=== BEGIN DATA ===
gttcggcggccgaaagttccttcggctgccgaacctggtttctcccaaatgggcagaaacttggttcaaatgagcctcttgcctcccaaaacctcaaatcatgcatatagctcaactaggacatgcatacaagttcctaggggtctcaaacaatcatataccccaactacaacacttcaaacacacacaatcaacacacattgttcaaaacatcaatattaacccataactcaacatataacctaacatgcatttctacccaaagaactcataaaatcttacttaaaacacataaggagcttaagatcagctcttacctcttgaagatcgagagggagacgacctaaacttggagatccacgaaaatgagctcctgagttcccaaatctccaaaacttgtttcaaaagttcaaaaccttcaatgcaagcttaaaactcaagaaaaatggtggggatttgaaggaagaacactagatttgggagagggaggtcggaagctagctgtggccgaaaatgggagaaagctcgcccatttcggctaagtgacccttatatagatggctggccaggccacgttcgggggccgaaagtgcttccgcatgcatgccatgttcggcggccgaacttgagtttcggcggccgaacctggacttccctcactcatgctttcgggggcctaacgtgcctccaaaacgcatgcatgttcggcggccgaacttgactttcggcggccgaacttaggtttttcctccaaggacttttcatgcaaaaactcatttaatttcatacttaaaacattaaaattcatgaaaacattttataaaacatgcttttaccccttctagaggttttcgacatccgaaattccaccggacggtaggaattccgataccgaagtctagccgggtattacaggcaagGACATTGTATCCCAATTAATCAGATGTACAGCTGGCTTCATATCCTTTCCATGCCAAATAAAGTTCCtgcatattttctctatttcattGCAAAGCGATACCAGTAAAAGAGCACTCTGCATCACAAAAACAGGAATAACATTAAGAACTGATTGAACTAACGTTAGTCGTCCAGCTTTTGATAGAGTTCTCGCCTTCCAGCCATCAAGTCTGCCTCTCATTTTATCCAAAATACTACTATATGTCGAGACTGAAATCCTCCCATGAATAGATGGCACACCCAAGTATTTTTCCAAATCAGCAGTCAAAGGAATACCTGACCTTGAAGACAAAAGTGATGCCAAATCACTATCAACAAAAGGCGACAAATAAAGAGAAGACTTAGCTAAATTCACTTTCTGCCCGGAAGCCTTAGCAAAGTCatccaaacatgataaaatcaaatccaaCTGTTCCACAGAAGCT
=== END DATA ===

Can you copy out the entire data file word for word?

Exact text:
gttcggcggccgaaagttccttcggctgccgaacctggtttctcccaaatgggcagaaacttggttcaaatgagcctcttgcctcccaaaacctcaaatcatgcatatagctcaactaggacatgcatacaagttcctaggggtctcaaacaatcatataccccaactacaacacttcaaacacacacaatcaacacacattgttcaaaacatcaatattaacccataactcaacatataacctaacatgcatttctacccaaagaactcataaaatcttacttaaaacacataaggagcttaagatcagctcttacctcttgaagatcgagagggagacgacctaaacttggagatccacgaaaatgagctcctgagttcccaaatctccaaaacttgtttcaaaagttcaaaaccttcaatgcaagcttaaaactcaagaaaaatggtggggatttgaaggaagaacactagatttgggagagggaggtcggaagctagctgtggccgaaaatgggagaaagctcgcccatttcggctaagtgacccttatatagatggctggccaggccacgttcgggggccgaaagtgcttccgcatgcatgccatgttcggcggccgaacttgagtttcggcggccgaacctggacttccctcactcatgctttcgggggcctaacgtgcctccaaaacgcatgcatgttcggcggccgaacttgactttcggcggccgaacttaggtttttcctccaaggacttttcatgcaaaaactcatttaatttcatacttaaaacattaaaattcatgaaaacattttataaaacatgcttttaccccttctagaggttttcgacatccgaaattccaccggacggtaggaattccgataccgaagtctagccgggtattacaggcaagGACATTGTATCCCAATTAATCAGATGTACAGCTGGCTTCATATCCTTTCCATGCCAAATAAAGTTCCtgcatattttctctatttcattGCAAAGCGATACCAGTAAAAGAGCACTCTGCATCACAAAAACAGGAATAACATTAAGAACTGATTGAACTAACGTTAGTCGTCCAGCTTTTGATAGAGTTCTCGCCTTCCAGCCATCAAGTCTGCCTCTCATTTTATCCAAAATACTACTATATGTCGAGACTGAAATCCTCCCATGAATAGATGGCACACCCAAGTATTTTTCCAAATCAGCAGTCAAAGGAATACCTGACCTTGAAGACAAAAGTGATGCCAAATCACTATCAACAAAAGGCGACAAATAAAGAGAAGACTTAGCTAAATTCACTTTCTGCCCGGAAGCCTTAGCAAAGTCatccaaacatgataaaatcaaatccaaCTGTTCCACAGAAGCT